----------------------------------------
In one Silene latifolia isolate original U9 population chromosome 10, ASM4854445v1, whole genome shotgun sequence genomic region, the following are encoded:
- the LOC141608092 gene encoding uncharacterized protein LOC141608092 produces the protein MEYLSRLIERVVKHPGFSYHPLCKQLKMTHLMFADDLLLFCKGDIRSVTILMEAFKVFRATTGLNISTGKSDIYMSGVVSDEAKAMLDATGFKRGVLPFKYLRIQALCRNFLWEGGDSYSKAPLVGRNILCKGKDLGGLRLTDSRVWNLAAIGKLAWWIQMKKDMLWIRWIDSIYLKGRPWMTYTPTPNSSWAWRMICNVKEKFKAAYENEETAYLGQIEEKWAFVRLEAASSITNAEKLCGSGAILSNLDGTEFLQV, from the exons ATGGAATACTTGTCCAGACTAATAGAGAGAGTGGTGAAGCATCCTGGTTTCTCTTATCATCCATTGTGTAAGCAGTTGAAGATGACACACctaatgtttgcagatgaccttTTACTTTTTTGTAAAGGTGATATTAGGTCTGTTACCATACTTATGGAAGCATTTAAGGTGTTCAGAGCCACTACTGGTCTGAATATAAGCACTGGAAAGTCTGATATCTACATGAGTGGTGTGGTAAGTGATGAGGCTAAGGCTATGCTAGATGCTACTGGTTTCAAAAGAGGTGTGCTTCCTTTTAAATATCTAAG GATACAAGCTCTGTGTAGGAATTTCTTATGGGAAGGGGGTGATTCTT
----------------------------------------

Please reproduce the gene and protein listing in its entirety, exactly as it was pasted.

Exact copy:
In one Silene latifolia isolate original U9 population chromosome 10, ASM4854445v1, whole genome shotgun sequence genomic region, the following are encoded:
- the LOC141608092 gene encoding uncharacterized protein LOC141608092 produces the protein MEYLSRLIERVVKHPGFSYHPLCKQLKMTHLMFADDLLLFCKGDIRSVTILMEAFKVFRATTGLNISTGKSDIYMSGVVSDEAKAMLDATGFKRGVLPFKYLRIQALCRNFLWEGGDSYSKAPLVGRNILCKGKDLGGLRLTDSRVWNLAAIGKLAWWIQMKKDMLWIRWIDSIYLKGRPWMTYTPTPNSSWAWRMICNVKEKFKAAYENEETAYLGQIEEKWAFVRLEAASSITNAEKLCGSGAILSNLDGTEFLQV, from the exons ATGGAATACTTGTCCAGACTAATAGAGAGAGTGGTGAAGCATCCTGGTTTCTCTTATCATCCATTGTGTAAGCAGTTGAAGATGACACACctaatgtttgcagatgaccttTTACTTTTTTGTAAAGGTGATATTAGGTCTGTTACCATACTTATGGAAGCATTTAAGGTGTTCAGAGCCACTACTGGTCTGAATATAAGCACTGGAAAGTCTGATATCTACATGAGTGGTGTGGTAAGTGATGAGGCTAAGGCTATGCTAGATGCTACTGGTTTCAAAAGAGGTGTGCTTCCTTTTAAATATCTAAG GATACAAGCTCTGTGTAGGAATTTCTTATGGGAAGGGGGTGATTCTT